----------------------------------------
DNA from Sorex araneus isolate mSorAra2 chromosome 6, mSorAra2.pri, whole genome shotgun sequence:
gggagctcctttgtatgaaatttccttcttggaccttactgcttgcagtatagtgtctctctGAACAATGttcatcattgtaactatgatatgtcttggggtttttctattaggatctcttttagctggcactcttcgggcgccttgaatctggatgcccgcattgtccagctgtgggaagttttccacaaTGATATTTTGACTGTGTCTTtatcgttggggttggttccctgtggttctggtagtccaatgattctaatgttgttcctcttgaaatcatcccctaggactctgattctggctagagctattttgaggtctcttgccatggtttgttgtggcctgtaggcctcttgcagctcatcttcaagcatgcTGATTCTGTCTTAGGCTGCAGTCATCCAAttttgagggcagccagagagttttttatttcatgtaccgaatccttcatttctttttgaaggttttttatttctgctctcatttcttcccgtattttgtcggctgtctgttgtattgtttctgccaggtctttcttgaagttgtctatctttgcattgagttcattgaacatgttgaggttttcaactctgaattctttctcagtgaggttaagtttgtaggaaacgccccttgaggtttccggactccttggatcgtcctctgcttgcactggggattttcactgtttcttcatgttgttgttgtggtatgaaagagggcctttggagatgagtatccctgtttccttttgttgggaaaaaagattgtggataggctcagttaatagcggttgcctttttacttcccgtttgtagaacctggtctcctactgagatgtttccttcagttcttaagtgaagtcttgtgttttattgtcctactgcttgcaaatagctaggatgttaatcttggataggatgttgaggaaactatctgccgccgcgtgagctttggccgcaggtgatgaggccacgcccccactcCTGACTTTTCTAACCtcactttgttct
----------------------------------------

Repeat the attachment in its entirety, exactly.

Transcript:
DNA from Sorex araneus isolate mSorAra2 chromosome 6, mSorAra2.pri, whole genome shotgun sequence:
gggagctcctttgtatgaaatttccttcttggaccttactgcttgcagtatagtgtctctctGAACAATGttcatcattgtaactatgatatgtcttggggtttttctattaggatctcttttagctggcactcttcgggcgccttgaatctggatgcccgcattgtccagctgtgggaagttttccacaaTGATATTTTGACTGTGTCTTtatcgttggggttggttccctgtggttctggtagtccaatgattctaatgttgttcctcttgaaatcatcccctaggactctgattctggctagagctattttgaggtctcttgccatggtttgttgtggcctgtaggcctcttgcagctcatcttcaagcatgcTGATTCTGTCTTAGGCTGCAGTCATCCAAttttgagggcagccagagagttttttatttcatgtaccgaatccttcatttctttttgaaggttttttatttctgctctcatttcttcccgtattttgtcggctgtctgttgtattgtttctgccaggtctttcttgaagttgtctatctttgcattgagttcattgaacatgttgaggttttcaactctgaattctttctcagtgaggttaagtttgtaggaaacgccccttgaggtttccggactccttggatcgtcctctgcttgcactggggattttcactgtttcttcatgttgttgttgtggtatgaaagagggcctttggagatgagtatccctgtttccttttgttgggaaaaaagattgtggataggctcagttaatagcggttgcctttttacttcccgtttgtagaacctggtctcctactgagatgtttccttcagttcttaagtgaagtcttgtgttttattgtcctactgcttgcaaatagctaggatgttaatcttggataggatgttgaggaaactatctgccgccgcgtgagctttggccgcaggtgatgaggccacgcccccactcCTGACTTTTCTAACCtcactttgttct